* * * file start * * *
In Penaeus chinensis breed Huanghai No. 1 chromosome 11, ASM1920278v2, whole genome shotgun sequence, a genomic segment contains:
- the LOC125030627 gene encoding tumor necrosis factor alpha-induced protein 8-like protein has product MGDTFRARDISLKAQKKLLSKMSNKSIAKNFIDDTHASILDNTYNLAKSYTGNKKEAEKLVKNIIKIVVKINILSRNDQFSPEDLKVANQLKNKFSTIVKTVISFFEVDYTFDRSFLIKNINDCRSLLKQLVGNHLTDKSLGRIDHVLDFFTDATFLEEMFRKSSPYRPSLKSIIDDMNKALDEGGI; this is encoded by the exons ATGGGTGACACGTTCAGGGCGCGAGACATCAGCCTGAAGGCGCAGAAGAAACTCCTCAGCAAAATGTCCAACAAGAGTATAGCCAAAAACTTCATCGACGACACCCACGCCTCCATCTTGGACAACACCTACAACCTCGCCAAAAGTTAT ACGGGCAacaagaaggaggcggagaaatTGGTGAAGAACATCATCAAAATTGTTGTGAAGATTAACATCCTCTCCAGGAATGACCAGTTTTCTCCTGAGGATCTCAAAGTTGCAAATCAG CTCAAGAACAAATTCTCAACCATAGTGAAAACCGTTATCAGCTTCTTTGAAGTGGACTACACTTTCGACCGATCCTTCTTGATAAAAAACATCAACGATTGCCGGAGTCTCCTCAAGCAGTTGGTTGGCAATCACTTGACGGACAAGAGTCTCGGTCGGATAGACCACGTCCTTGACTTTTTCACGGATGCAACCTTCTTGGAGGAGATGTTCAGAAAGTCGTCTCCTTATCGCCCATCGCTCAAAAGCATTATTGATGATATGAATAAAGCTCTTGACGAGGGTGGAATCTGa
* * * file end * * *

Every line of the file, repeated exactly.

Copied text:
In Penaeus chinensis breed Huanghai No. 1 chromosome 11, ASM1920278v2, whole genome shotgun sequence, a genomic segment contains:
- the LOC125030627 gene encoding tumor necrosis factor alpha-induced protein 8-like protein has product MGDTFRARDISLKAQKKLLSKMSNKSIAKNFIDDTHASILDNTYNLAKSYTGNKKEAEKLVKNIIKIVVKINILSRNDQFSPEDLKVANQLKNKFSTIVKTVISFFEVDYTFDRSFLIKNINDCRSLLKQLVGNHLTDKSLGRIDHVLDFFTDATFLEEMFRKSSPYRPSLKSIIDDMNKALDEGGI; this is encoded by the exons ATGGGTGACACGTTCAGGGCGCGAGACATCAGCCTGAAGGCGCAGAAGAAACTCCTCAGCAAAATGTCCAACAAGAGTATAGCCAAAAACTTCATCGACGACACCCACGCCTCCATCTTGGACAACACCTACAACCTCGCCAAAAGTTAT ACGGGCAacaagaaggaggcggagaaatTGGTGAAGAACATCATCAAAATTGTTGTGAAGATTAACATCCTCTCCAGGAATGACCAGTTTTCTCCTGAGGATCTCAAAGTTGCAAATCAG CTCAAGAACAAATTCTCAACCATAGTGAAAACCGTTATCAGCTTCTTTGAAGTGGACTACACTTTCGACCGATCCTTCTTGATAAAAAACATCAACGATTGCCGGAGTCTCCTCAAGCAGTTGGTTGGCAATCACTTGACGGACAAGAGTCTCGGTCGGATAGACCACGTCCTTGACTTTTTCACGGATGCAACCTTCTTGGAGGAGATGTTCAGAAAGTCGTCTCCTTATCGCCCATCGCTCAAAAGCATTATTGATGATATGAATAAAGCTCTTGACGAGGGTGGAATCTGa